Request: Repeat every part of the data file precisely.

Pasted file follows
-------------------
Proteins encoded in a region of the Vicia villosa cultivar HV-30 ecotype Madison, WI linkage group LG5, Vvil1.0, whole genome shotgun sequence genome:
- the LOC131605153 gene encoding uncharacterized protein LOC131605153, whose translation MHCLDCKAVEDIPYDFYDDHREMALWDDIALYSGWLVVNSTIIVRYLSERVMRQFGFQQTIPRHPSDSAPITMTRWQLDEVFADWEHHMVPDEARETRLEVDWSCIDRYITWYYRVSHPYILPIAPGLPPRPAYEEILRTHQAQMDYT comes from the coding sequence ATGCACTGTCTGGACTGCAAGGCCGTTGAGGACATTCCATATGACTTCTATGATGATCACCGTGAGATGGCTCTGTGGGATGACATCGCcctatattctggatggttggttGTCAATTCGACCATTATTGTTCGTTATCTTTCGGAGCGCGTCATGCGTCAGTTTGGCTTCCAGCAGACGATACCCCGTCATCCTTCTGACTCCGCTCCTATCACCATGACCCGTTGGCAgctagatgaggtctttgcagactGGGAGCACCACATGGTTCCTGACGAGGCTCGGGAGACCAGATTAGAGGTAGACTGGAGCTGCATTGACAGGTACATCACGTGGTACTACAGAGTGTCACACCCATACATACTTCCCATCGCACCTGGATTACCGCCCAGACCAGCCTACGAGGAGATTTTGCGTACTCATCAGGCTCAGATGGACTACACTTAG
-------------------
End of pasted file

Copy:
Proteins encoded in a region of the Vicia villosa cultivar HV-30 ecotype Madison, WI linkage group LG5, Vvil1.0, whole genome shotgun sequence genome:
- the LOC131605153 gene encoding uncharacterized protein LOC131605153, whose translation MHCLDCKAVEDIPYDFYDDHREMALWDDIALYSGWLVVNSTIIVRYLSERVMRQFGFQQTIPRHPSDSAPITMTRWQLDEVFADWEHHMVPDEARETRLEVDWSCIDRYITWYYRVSHPYILPIAPGLPPRPAYEEILRTHQAQMDYT comes from the coding sequence ATGCACTGTCTGGACTGCAAGGCCGTTGAGGACATTCCATATGACTTCTATGATGATCACCGTGAGATGGCTCTGTGGGATGACATCGCcctatattctggatggttggttGTCAATTCGACCATTATTGTTCGTTATCTTTCGGAGCGCGTCATGCGTCAGTTTGGCTTCCAGCAGACGATACCCCGTCATCCTTCTGACTCCGCTCCTATCACCATGACCCGTTGGCAgctagatgaggtctttgcagactGGGAGCACCACATGGTTCCTGACGAGGCTCGGGAGACCAGATTAGAGGTAGACTGGAGCTGCATTGACAGGTACATCACGTGGTACTACAGAGTGTCACACCCATACATACTTCCCATCGCACCTGGATTACCGCCCAGACCAGCCTACGAGGAGATTTTGCGTACTCATCAGGCTCAGATGGACTACACTTAG